Dr. Kaitlyn Lowder
Dr. Kaitlyn Lowder supports the International Ocean Acidification Initiative (IOAI) with TOF. As a marine biologist, she has researched the effects of ocean acidification (OA) and ocean warming (OW) on economically-important crustaceans. Her work with the California spiny lobster (Panulirus interruptus) explored how various predator defenses carried out by the exoskeleton—functions such as armor against attacks, a tool to push away threats, or even a window to facilitate transparency—may be impacted by OA and OW. She has also evaluated the breadth of OA and OW research on species in the tropical Pacific and Indo-Pacific in the context of developing sensitivity parameters to inform the Hawaii Atlantis ecosystem model.
Outside of the lab, Kaitlyn has worked to share how the ocean affects and is affected by climate change to both policy makers and the public. She has given lectures and hands-on demonstrations to over 1,000 members of her community through K-12 classroom visits and public talks. This is part of her efforts to encourage conservation and sustainable use of ocean resources and to engage the next generation of scientists, innovators, and members of an ocean-aware society. To connect policy makers with ocean-climate science, Kaitlyn attended COP21 in Paris and COP23 in Germany, where she talked with delegates at the UC Revelle delegation booth, shared OA research at the US Pavilion, and co-led a press conference on OA’s relevance to UN Sustainable Development Goals (SDGs).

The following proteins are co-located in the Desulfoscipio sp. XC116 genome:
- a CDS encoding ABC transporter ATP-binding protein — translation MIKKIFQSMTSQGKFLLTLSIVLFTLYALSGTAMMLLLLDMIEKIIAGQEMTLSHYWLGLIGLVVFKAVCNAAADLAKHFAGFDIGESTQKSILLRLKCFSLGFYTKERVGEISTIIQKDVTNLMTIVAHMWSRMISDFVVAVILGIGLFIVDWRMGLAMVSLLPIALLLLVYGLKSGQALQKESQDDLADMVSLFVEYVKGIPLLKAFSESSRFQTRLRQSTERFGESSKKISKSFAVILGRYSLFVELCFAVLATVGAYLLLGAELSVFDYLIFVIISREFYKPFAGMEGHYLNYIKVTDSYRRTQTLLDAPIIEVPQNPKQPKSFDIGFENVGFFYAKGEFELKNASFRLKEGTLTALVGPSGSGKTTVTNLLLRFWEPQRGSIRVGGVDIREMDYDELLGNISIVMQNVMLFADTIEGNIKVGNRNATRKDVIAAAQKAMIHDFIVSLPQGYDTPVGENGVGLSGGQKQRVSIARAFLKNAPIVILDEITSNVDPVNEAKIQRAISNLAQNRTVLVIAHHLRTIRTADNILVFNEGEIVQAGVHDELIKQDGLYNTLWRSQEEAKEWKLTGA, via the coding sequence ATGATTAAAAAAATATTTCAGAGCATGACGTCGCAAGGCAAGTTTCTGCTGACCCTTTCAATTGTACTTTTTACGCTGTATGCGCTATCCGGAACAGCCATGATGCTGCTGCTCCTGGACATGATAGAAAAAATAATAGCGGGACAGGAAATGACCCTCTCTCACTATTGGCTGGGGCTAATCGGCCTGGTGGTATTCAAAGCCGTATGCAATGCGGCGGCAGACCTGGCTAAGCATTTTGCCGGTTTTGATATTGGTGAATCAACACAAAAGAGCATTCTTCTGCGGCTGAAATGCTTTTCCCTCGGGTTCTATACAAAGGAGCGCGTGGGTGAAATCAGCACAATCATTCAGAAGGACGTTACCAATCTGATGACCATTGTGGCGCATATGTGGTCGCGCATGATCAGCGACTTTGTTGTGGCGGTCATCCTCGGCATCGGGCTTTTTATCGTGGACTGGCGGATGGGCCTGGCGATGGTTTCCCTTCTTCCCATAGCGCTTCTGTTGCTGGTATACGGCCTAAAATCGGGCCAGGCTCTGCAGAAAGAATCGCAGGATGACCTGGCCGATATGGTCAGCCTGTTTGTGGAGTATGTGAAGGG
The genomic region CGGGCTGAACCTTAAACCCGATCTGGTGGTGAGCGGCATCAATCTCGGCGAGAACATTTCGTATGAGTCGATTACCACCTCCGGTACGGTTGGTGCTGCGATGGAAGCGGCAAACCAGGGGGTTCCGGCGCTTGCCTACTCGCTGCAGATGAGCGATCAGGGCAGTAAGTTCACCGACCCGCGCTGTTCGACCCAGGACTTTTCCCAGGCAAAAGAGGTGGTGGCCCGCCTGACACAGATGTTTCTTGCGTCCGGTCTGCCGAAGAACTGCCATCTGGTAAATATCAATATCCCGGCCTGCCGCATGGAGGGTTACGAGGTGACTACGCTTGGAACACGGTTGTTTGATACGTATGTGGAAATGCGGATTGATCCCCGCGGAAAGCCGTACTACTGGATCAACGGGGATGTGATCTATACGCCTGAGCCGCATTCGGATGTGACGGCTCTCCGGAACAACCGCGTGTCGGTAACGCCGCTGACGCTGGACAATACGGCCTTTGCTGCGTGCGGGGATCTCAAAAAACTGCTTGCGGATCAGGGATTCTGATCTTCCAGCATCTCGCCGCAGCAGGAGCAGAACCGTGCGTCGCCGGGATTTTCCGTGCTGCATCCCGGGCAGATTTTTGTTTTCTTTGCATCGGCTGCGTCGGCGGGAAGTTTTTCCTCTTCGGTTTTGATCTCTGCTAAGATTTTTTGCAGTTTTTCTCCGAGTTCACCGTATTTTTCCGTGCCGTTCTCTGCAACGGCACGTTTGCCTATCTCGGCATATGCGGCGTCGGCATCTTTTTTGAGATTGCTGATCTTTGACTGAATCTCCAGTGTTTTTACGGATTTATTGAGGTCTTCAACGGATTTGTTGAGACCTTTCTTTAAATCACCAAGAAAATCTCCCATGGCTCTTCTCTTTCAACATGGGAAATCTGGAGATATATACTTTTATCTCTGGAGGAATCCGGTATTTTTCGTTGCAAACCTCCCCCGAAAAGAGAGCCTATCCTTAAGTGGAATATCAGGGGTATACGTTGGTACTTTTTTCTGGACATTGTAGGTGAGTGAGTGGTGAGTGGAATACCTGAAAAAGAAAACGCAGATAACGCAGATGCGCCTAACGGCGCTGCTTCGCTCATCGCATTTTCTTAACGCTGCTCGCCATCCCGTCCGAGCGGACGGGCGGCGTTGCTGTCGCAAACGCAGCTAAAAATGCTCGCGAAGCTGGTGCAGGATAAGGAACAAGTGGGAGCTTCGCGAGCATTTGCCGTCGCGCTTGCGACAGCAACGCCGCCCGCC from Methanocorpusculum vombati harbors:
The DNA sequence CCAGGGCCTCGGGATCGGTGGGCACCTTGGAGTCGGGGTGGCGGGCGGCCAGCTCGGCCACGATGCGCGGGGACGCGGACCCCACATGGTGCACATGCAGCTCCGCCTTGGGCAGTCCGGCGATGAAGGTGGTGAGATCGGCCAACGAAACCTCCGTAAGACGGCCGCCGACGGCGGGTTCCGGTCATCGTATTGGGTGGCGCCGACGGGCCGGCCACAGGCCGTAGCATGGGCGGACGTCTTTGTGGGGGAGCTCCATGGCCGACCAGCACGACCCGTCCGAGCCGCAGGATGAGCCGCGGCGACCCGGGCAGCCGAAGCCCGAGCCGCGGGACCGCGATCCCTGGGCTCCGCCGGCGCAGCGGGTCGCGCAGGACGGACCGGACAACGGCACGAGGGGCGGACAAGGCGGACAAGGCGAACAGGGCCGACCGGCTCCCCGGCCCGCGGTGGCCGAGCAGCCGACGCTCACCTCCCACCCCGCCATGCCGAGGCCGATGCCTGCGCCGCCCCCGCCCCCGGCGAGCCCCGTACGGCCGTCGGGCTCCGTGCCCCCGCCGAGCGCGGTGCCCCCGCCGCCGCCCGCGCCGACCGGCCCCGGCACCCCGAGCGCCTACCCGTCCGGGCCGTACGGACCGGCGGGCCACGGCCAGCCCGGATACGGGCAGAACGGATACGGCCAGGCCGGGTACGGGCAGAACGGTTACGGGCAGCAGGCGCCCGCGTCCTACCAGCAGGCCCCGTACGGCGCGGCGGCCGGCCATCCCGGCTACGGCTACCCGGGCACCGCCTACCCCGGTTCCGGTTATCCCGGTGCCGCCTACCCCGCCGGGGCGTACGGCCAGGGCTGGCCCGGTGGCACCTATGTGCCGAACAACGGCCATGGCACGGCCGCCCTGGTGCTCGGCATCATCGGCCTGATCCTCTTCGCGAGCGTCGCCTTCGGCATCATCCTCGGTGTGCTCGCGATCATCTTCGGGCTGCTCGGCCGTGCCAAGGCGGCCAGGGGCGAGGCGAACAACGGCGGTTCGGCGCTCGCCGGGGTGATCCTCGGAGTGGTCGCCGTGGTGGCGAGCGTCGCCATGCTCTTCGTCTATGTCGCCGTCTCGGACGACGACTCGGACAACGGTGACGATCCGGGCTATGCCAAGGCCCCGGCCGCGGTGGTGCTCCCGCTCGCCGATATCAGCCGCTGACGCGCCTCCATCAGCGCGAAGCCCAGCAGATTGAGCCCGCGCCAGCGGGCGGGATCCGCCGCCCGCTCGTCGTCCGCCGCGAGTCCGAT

As a 2020 Knauss marine policy fellow in NOAA Research’s International Activities Office, Kaitlyn supported U.S. foreign policy objectives in science and technology, including preparations for the UN Decade of Ocean Science for Sustainable Development (2021-2030).
Kaitlyn received her BS in Biology and BA in English from Western Washington University and an MS in Biological Oceanography and a Ph.D. in Marine Biology with a Specialization in Interdisciplinary Environmental Research from the Scripps Institution of Oceanography, UC San Diego. She is a member of the STAY COOL for Grandkids Advisory Council.